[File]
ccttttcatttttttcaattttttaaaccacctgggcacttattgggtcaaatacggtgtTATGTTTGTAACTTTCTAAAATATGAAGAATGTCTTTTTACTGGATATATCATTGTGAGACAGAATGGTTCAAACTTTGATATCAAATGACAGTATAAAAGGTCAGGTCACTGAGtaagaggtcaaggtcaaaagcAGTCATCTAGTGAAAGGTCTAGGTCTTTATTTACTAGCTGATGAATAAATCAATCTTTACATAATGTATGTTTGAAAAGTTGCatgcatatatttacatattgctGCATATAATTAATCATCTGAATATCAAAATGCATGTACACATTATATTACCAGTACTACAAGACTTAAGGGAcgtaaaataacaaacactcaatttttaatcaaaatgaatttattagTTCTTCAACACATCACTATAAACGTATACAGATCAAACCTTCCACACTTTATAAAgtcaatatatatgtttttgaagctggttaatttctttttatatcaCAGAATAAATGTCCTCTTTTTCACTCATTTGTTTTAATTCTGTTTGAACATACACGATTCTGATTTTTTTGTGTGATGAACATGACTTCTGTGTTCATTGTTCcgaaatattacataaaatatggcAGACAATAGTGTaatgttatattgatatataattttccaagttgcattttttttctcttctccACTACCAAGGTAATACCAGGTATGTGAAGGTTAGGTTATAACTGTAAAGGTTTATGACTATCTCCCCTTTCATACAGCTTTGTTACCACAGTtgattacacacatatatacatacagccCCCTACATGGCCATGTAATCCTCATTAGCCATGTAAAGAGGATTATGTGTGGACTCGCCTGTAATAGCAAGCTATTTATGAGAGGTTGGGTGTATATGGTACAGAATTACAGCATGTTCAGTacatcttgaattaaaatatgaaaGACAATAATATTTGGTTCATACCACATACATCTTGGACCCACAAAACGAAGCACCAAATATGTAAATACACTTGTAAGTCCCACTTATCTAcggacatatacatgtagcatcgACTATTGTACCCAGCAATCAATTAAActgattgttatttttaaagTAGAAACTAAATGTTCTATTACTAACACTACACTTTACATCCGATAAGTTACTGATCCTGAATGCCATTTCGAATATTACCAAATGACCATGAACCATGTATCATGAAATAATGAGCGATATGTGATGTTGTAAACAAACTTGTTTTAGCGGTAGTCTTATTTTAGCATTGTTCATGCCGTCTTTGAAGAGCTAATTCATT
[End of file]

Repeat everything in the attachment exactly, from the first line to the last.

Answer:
ccttttcatttttttcaattttttaaaccacctgggcacttattgggtcaaatacggtgtTATGTTTGTAACTTTCTAAAATATGAAGAATGTCTTTTTACTGGATATATCATTGTGAGACAGAATGGTTCAAACTTTGATATCAAATGACAGTATAAAAGGTCAGGTCACTGAGtaagaggtcaaggtcaaaagcAGTCATCTAGTGAAAGGTCTAGGTCTTTATTTACTAGCTGATGAATAAATCAATCTTTACATAATGTATGTTTGAAAAGTTGCatgcatatatttacatattgctGCATATAATTAATCATCTGAATATCAAAATGCATGTACACATTATATTACCAGTACTACAAGACTTAAGGGAcgtaaaataacaaacactcaatttttaatcaaaatgaatttattagTTCTTCAACACATCACTATAAACGTATACAGATCAAACCTTCCACACTTTATAAAgtcaatatatatgtttttgaagctggttaatttctttttatatcaCAGAATAAATGTCCTCTTTTTCACTCATTTGTTTTAATTCTGTTTGAACATACACGATTCTGATTTTTTTGTGTGATGAACATGACTTCTGTGTTCATTGTTCcgaaatattacataaaatatggcAGACAATAGTGTaatgttatattgatatataattttccaagttgcattttttttctcttctccACTACCAAGGTAATACCAGGTATGTGAAGGTTAGGTTATAACTGTAAAGGTTTATGACTATCTCCCCTTTCATACAGCTTTGTTACCACAGTtgattacacacatatatacatacagccCCCTACATGGCCATGTAATCCTCATTAGCCATGTAAAGAGGATTATGTGTGGACTCGCCTGTAATAGCAAGCTATTTATGAGAGGTTGGGTGTATATGGTACAGAATTACAGCATGTTCAGTacatcttgaattaaaatatgaaaGACAATAATATTTGGTTCATACCACATACATCTTGGACCCACAAAACGAAGCACCAAATATGTAAATACACTTGTAAGTCCCACTTATCTAcggacatatacatgtagcatcgACTATTGTACCCAGCAATCAATTAAActgattgttatttttaaagTAGAAACTAAATGTTCTATTACTAACACTACACTTTACATCCGATAAGTTACTGATCCTGAATGCCATTTCGAATATTACCAAATGACCATGAACCATGTATCATGAAATAATGAGCGATATGTGATGTTGTAAACAAACTTGTTTTAGCGGTAGTCTTATTTTAGCATTGTTCATGCCGTCTTTGAAGAGCTAATTCATT